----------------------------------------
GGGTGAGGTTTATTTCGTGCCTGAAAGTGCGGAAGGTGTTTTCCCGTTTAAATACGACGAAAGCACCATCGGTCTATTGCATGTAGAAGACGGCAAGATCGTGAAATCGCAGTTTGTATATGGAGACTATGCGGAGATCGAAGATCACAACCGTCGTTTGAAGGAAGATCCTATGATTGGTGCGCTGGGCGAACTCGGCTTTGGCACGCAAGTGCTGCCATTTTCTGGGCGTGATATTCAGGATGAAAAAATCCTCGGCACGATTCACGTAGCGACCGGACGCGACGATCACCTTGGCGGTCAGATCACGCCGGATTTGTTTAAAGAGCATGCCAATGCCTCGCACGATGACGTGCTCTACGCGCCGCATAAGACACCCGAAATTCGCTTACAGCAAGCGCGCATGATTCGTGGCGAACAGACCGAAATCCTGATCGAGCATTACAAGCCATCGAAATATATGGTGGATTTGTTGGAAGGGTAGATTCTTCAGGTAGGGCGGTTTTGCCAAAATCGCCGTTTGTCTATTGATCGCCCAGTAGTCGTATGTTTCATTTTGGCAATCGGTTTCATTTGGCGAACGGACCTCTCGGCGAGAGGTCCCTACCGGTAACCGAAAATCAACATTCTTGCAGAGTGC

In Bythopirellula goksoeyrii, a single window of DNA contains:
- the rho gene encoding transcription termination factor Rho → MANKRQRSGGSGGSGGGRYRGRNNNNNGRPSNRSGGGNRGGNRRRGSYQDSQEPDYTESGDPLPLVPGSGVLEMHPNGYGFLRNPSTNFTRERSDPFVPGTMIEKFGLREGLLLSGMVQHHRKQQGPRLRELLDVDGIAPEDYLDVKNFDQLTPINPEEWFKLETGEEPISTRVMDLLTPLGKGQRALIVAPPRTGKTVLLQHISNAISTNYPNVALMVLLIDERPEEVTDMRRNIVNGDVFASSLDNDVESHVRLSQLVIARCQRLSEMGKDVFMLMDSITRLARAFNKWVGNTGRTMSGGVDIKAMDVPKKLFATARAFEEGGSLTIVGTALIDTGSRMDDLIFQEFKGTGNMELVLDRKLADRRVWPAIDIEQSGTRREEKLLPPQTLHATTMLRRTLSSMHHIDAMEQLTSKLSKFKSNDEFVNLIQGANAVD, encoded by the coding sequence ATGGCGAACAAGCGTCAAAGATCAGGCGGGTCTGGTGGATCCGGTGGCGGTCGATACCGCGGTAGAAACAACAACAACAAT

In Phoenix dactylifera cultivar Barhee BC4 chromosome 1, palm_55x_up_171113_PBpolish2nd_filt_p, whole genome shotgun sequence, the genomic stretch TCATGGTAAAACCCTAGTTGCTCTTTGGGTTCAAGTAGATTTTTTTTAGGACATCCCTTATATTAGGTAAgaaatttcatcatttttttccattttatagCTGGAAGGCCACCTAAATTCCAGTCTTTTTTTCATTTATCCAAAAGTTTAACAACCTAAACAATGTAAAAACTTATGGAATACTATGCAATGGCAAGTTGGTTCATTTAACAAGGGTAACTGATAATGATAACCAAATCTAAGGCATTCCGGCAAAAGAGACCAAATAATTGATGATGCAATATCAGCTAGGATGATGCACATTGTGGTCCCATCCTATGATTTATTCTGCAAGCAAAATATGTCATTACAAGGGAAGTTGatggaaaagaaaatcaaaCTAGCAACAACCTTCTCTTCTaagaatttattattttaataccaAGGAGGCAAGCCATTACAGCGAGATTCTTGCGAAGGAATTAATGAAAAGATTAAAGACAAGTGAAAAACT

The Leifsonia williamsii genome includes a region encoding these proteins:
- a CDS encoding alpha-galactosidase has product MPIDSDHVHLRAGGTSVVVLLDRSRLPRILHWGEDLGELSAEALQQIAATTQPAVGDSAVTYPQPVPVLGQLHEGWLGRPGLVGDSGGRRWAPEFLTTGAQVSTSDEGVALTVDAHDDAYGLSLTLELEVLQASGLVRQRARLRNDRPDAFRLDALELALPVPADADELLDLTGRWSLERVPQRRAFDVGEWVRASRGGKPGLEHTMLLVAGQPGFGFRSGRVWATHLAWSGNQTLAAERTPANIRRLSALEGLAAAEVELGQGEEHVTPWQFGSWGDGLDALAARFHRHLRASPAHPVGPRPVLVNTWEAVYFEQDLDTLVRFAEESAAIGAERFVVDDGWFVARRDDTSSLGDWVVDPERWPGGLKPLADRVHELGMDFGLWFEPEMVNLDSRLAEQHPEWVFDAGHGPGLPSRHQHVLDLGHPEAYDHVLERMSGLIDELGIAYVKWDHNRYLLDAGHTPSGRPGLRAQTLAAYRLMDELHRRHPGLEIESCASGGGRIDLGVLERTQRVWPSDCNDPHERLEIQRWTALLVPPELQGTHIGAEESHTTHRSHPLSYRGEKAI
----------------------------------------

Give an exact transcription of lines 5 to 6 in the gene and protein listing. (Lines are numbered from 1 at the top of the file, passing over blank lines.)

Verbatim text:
The Leifsonia williamsii genome includes a region encoding these proteins:
- a CDS encoding alpha-galactosidase has product MPIDSDHVHLRAGGTSVVVLLDRSRLPRILHWGEDLGELSAEALQQIAATTQPAVGDSAVTYPQPVPVLGQLHEGWLGRPGLVGDSGGRRWAPEFLTTGAQVSTSDEGVALTVDAHDDAYGLSLTLELEVLQASGLVRQRARLRNDRPDAFRLDALELALPVPADADELLDLTGRWSLERVPQRRAFDVGEWVRASRGGKPGLEHTMLLVAGQPGFGFRSGRVWATHLAWSGNQTLAAERTPANIRRLSALEGLAAAEVELGQGEEHVTPWQFGSWGDGLDALAARFHRHLRASPAHPVGPRPVLVNTWEAVYFEQDLDTLVRFAEESAAIGAERFVVDDGWFVARRDDTSSLGDWVVDPERWPGGLKPLADRVHELGMDFGLWFEPEMVNLDSRLAEQHPEWVFDAGHGPGLPSRHQHVLDLGHPEAYDHVLERMSGLIDELGIAYVKWDHNRYLLDAGHTPSGRPGLRAQTLAAYRLMDELHRRHPGLEIESCASGGGRIDLGVLERTQRVWPSDCNDPHERLEIQRWTALLVPPELQGTHIGAEESHTTHRSHPLSYRGEKAI